I was raised in a mainline, liturgical church. It was a good experience for me, and it laid a foundation for faith that was needed later in life. Since then, I’ve been a part of charismatic, evangelical and reformed churches, all of which were good for me in their season. Years ago, a friend of mine started calling himself a PresboEpiscoMatic, which sounded both unique and accurate enough to describe my faith. But recently I started thinking about how to describe my spirituality in a way that didn’t sound like such a mish-mash of wandering uncertainty and instead defined what I believed about who I am.
I’m not liturgical. Every church has a liturgy (or a format) by which they live out their beliefs, and I’m no different in that respect. I appreciate the liturgical year and find it helpful to keep me focused on my own walk with Jesus. I appreciate how mainline churches formed a liturgy to bring biblical truths to illiterate populations, just as I appreciate the reformed thinkers who challenged the religious rituals that sometimes overshadowed the truths of Scripture. Likewise, I appreciate the evangelicals who passionately sought to bring the truth of Scripture to all people in every nation.
But to be clear I’m not an evangelical either, at least not in the way it has come to be understood by both believers and non-believers alike. I live in what I believe to be a Post-Christian society, where the majority of people have been inoculated against the truth of Scripture through a misrepresentation by those who bear Christ’s name. Despite noble intentions and success in spreading the gospel, the evangelical movement has significantly contributed to our Post-Christian society. Many evangelicals have treated people as projects rather than an person of great worth, made in the image of God and worthy of love. When a person is treated as a means to an end rather than as an end in themselves, they naturally resent the group who offered such a bait and switch: “We’ll love you unconditionally so long as you meet certain conditions.” As a result, many evangelical leaders are choosing to dig in their heels to assert the truth of scripture in a bold, uncompromising and sometimes uncompassionate way. In contrast, others are watering down the truth to be more winsome to seekers, diluting the truth that people desperately need to hear. I believe there is a third choice: speak the truth in love. Our culture so easily confuses identity with behavior and has difficulty separating “being nice” from being kind or loving.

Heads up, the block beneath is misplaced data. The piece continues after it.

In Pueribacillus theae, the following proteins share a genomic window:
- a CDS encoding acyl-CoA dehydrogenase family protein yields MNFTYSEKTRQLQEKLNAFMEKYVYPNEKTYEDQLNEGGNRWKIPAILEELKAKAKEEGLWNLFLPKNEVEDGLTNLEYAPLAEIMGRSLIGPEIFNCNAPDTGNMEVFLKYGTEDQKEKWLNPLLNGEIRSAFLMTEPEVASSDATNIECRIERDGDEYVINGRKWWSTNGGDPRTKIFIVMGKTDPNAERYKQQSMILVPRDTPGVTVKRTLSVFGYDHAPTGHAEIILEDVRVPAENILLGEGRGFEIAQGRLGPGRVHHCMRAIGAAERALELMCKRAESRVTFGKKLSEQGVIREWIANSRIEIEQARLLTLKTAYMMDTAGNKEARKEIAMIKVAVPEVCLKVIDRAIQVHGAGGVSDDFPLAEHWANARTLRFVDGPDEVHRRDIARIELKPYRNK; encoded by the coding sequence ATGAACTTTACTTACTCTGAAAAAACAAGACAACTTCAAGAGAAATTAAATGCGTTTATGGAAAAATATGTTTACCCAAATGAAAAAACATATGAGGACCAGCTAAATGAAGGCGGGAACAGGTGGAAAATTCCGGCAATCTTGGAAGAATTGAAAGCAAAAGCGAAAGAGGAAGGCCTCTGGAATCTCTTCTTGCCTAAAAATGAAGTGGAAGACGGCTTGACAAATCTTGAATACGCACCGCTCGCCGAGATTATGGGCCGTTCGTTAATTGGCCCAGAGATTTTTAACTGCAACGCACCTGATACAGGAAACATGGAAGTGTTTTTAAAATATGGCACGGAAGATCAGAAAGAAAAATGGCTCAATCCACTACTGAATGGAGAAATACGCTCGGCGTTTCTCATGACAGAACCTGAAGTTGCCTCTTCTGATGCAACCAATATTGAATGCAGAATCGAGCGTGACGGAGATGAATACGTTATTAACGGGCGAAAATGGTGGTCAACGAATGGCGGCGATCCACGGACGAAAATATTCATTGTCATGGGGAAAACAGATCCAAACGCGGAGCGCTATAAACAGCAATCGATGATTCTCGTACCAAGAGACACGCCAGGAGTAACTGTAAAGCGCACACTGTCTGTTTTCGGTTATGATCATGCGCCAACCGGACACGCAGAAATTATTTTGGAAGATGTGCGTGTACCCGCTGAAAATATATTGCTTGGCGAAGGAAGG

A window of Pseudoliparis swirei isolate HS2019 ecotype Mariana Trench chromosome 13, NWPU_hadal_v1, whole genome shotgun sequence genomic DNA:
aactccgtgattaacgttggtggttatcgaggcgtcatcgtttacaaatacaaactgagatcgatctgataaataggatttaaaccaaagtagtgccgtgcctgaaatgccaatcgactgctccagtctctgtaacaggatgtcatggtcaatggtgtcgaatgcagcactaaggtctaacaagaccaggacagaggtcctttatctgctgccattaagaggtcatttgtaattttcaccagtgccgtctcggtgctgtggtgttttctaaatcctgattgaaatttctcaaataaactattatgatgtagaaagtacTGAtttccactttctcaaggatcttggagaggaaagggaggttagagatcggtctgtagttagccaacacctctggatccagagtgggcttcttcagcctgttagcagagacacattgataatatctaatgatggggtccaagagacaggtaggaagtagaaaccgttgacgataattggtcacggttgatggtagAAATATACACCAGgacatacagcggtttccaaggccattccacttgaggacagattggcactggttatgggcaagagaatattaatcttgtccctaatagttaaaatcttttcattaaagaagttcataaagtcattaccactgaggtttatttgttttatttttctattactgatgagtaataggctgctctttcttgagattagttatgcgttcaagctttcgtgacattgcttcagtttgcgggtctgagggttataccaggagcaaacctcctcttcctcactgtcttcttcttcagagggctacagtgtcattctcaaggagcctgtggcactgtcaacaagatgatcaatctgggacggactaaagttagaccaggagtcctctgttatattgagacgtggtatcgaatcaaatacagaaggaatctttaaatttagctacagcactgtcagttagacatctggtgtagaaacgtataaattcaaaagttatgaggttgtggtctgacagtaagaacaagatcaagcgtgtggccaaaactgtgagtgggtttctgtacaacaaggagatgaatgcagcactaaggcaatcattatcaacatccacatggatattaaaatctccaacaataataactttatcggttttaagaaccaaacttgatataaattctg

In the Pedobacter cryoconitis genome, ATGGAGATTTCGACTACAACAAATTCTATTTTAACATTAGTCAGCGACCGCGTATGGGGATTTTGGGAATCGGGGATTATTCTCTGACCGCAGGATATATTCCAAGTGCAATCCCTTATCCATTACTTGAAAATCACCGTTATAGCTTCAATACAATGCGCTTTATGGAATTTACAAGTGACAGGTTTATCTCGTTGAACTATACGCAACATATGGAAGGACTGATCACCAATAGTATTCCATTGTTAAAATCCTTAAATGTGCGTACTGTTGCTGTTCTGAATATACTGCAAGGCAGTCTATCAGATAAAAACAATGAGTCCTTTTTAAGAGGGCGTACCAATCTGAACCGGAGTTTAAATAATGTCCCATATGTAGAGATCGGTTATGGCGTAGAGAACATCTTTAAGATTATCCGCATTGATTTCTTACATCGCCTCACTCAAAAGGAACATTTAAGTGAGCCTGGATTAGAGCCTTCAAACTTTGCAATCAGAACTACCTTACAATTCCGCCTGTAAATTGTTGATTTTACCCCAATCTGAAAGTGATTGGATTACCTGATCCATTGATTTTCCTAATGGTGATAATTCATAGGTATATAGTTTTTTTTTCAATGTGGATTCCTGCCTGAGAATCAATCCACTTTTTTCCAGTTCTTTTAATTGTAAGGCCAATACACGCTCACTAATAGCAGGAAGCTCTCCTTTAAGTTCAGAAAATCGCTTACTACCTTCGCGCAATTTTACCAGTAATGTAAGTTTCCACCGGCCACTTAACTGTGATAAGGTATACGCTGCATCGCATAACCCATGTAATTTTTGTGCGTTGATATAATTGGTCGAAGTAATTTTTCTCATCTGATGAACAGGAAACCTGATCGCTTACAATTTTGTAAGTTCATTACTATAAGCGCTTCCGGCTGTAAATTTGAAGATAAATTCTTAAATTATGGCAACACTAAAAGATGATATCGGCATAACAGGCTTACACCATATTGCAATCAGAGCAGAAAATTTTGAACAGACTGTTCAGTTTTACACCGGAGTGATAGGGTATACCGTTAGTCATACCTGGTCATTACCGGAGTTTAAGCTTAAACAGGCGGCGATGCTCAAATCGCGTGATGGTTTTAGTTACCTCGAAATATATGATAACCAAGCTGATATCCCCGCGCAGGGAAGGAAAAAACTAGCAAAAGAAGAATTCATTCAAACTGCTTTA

I’m of the belief that you can’t love others without being truthful, and it’s not the full truth apart from love. In other words, truth in the absence of love is not the full truth, and love without truth is not the fullness of love. It reminds me of Jesus’ statement in Matthew 5:17 that Paul further unfolded in his epistles as the doctrine of Grace. God’s Law remains true even though we are incapable of living up to His high standard. The Law, which is truly good, reveals our need for a Savior. God’s Grace saves us and there is nothing we need to do other than trust Him for salvation. However, the Grace of God as manifested by Jesus’ life, death and resurrection doesn’t end there as some teachings have misrepresented Grace. God’s Grace prompts a response to live in truth and love however imperfectly we are able to follow God’s will. We need to both trust God and obey Him, having Grace for both ourselves and others as we live it out inadequately. Jesus came to fulfill the Law and show us our rightful place with respect to God’s authority, restoring our relationship with the Father through His Holy Spirit.
It seems there are so many ways that our haughty race tries to elevate ourselves, to become god of our own world and judge all the others in it by a shifting moral standard we both create and adjust as suits our current desires. But there is only One God -- One Author of all Truth -- and He created that truth to be lived out in love, humbly leading others in truth as just one more sinner who has been saved by Grace. The early Christians were called “Followers of the Way” and Jesus referred to Himself as the Way, the Truth and the Life. The only Way is Jesus. It’s a relationship and not a set of rules.
So that’s why I’m a Fulfilled Christian. I am convicted by the Law and saved by Grace to no longer be condemned by the Law, yet I’m prompted by God’s love to live out truth and love as an ambassador of His Grace. I can often fall into my own agenda, but I strive to follow God’s purposes in His ways. The only mission I have is to represent Him and His Kingdom well, and the only way I can do that is to remain close to Him… following His lead with each step. That intimate trust and obedience will lead me to make disciples of Christ and not of my own.
I can’t call heaven down to earth the way some charismatic teachers have claimed, but the Kingdom is near when I obey the wisdom of Scripture as led by the Holy Spirit. Then, in true submission to God, the Kingdom reigns in my life and pours into the world around me. I admittedly do that imperfectly and inconsistently, so I’m regularly encouraged by the Word that I'm saved by Grace and not condemned by the Law. Like a toddler, I get back up again to walk a little longer, straighter and more nimbly each time while my Father in heaven cheers me on. It doesn’t have to be perfect to be wonderful.
Any other Fulfilled Christians out there?
"Do not think that I have come to abolish the Law or the Prophets; I have not come to abolish them but to fulfill them." ~ Matthew 5:17
copyright ©2018 Mitchell Malloy (http://mitchellmalloyblogspot.com/)